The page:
Cigars in the box

How to choose a cigar? Part 2.

So, continuing our topic of choosing cigars for the beginner.


The cover sheet and the color

There is a huge misconception that the darker the cigar, the stronger it is. This is not true. The darker it is, the richer and more intense its flavor will be.

It is accepted to distinguish 7 main colors of the cover sheet, each of which has a certain flavor and can affect the impression.

- Double claro. This is a light green to yellow color.

It is also called Candela. The color is achieved through high processing temperatures and a fast drying process of the outer leaf. These vitolas are characterized by a moderate aroma and sweet flavor.

- Claro. Light shade of brown, with a milky hue.

A fairly classic color for a vitola. Considered neutral, because it produces almost no flavor.

- Colorado claro. Sandy brown hue.

Smooth flavor. Interestingly, until 2017, the Partagas brand only used these sheets. But in 2017, the brand introduced the Maduro line with the cover sheet of the same name and the limited edition Partagas Serie E NO. 1 Limited Edition 2017.

- Colorado. The shade is dark and reddish.

Very aromatic, most often an indicator of well-aged vitolas.

- Maduro. Black and brown.

Typically used for strong Havana vitolas, suitable for the experienced smoker.

- Colorado maduro. Dark brown shade.

Gives even fuller flavor than maduro.

- Oscuro. Black Cover Sheet.

These cover leaves are usually from Nicaragua, Brazil, Mexico. Cigars are extremely strong and have a strong flavor.

The color and quality of the cover leaves depend directly on the variety of tobacco, the place where it grows, the peculiarities of its processing.

Smell also plays a role when you want to choose a cigar. An unlit vitola emits different aromas: fruity, spicy or herbal. Your nose should be able to sense the strength of these aromas, thus allowing you to determine which cigar you are going to smoke. But it is worth keeping in mind that it will not always taste exactly the same as it smells when you smoke it.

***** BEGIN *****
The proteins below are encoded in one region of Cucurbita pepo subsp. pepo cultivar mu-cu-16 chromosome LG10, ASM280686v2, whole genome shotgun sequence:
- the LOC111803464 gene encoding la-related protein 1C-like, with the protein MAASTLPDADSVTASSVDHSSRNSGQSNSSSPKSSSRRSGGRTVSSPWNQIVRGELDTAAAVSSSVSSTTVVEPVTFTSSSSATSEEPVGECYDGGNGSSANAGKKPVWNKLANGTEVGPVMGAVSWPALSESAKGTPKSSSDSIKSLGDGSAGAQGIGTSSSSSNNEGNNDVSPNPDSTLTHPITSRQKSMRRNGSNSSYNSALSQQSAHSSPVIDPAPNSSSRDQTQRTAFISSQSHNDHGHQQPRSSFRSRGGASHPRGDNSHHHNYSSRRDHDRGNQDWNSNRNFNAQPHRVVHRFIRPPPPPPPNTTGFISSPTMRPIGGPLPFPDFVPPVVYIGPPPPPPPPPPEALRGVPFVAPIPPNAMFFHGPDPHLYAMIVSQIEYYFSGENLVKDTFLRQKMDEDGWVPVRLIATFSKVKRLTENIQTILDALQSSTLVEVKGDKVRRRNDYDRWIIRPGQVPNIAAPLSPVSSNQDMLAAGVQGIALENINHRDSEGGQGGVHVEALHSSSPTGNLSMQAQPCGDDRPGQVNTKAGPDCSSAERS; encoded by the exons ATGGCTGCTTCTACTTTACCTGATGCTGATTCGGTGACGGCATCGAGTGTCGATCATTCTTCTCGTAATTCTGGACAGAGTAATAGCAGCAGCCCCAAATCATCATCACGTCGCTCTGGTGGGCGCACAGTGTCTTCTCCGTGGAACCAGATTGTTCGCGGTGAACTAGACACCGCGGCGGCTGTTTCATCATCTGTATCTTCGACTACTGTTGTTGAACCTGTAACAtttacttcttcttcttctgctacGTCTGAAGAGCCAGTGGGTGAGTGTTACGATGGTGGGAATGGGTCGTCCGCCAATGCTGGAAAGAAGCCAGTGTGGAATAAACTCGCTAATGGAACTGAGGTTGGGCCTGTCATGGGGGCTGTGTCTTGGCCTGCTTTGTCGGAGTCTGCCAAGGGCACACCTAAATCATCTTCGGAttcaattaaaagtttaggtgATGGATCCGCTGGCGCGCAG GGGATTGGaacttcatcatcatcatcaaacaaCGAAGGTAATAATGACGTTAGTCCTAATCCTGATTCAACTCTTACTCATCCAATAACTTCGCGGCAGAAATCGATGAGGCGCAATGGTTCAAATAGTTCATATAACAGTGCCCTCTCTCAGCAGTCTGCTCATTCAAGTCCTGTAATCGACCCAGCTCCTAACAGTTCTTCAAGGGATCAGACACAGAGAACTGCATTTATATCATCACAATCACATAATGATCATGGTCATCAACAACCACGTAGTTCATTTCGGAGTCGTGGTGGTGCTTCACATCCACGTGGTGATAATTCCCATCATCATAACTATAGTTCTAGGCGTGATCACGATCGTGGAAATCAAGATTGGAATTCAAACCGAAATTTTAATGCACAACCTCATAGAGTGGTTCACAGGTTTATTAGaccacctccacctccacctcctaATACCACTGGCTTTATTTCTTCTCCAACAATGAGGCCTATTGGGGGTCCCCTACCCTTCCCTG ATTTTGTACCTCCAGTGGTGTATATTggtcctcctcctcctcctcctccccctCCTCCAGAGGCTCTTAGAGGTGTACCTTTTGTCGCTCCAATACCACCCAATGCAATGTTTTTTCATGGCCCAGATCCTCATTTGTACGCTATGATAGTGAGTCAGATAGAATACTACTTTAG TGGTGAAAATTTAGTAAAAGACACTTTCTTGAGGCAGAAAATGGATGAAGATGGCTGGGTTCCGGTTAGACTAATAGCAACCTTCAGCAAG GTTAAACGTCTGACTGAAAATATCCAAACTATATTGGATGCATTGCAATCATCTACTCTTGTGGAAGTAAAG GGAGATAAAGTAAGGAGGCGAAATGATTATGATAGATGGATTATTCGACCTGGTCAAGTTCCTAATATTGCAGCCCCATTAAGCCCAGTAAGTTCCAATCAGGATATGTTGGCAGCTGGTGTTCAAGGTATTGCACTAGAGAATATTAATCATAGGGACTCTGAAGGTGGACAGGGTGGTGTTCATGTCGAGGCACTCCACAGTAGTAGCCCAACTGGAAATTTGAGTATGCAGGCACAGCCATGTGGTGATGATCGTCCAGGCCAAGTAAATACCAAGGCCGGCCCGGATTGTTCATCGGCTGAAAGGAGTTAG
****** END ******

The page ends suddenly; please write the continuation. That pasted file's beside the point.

Size and shape

The size is simple. The length of the vitola and its diameter affect the smoking time. So if you're planning to smoke a cigar at lunchtime with a cup of coffee - choose the ones that are shorter and thinner. And if you are in the mood for a long pleasant evening - then longer and thicker.

The most popular formats are:

- Robusto - smokes about 40 minutes;

- Torpedo - 40 - 50 minutes;

- Torro - 1 hour - 1 hour 10 minutes;

- Bellicoso - 40 minutes;

- Figurado - 1 hour - 1 hour 20 minutes.

We indicated the average smoking time. For different manufacturers, even for the same format vitolas may differ in length. Depending on the format, the taste may vary slightly, but in general remain recognizable.

You can also pay attention to the twist, because it affects the smoking experience. Twist can be tight, medium or loose. Twist affects the speed of smoking, draft, quantity and quality of smoke. But there are no recommendations for beginners, you have to try different ones.


How to avoid fakes?

Only Cuba is counterfeited because demand always exceeds supply. The only way to reinsure yourself is to buy cigars in certified stores and ask for certificates of conformity, which prove that the cigars were brought into the country by the official supplier and exclude the possibility of counterfeiting.


How to avoid bad vitolas?

You can recognize a bad cigar by its appearance. Here are a few characteristics.

- White spots on the cigar

White moisture spots are a sign of good maturation and they only give cause for concern if they are too numerous: they are caused by excess moisture and can be easily cleaned.

- Bugs.

Cigars with round little holes should also be avoided. These are made by bugs, and this indicates that the tobacco has not been carefully disinfected. Such a vitola is considered tainted.

- Cigars with mold.

It is also best to avoid vitolas that are marked with green or yellow chlorophyll stains. Chlorophyll has a negative effect on flavor characteristics.

A quality vitola should have a silky, oily cover sheet. Dull, lacking luster, it will most likely turn out dry. Dry cigars should not be smoked. Firstly it will have no flavor, and secondly, the "dry" storage evaporates flavors and deteriorates the chemical composition of the leaf.

To understand the condition of a cigar, you can squeeze it lightly. A normal vitola can be squeezed completely, after this it returns to its normal state, like a spring. But the obvious crunch when you squeeze it indicates that it has dried out. But don't over-press the cigar, so as not to damage the cover and break its structure.

Sometimes there are "dead cigars" - these are formerly dry cigars that have been restored by over-watering, in which case the cover sheet will be slightly wavy, and the bottom end is often damaged.

*Vitola - a cigar before a ring is put on it.

Back to blog

Leave a comment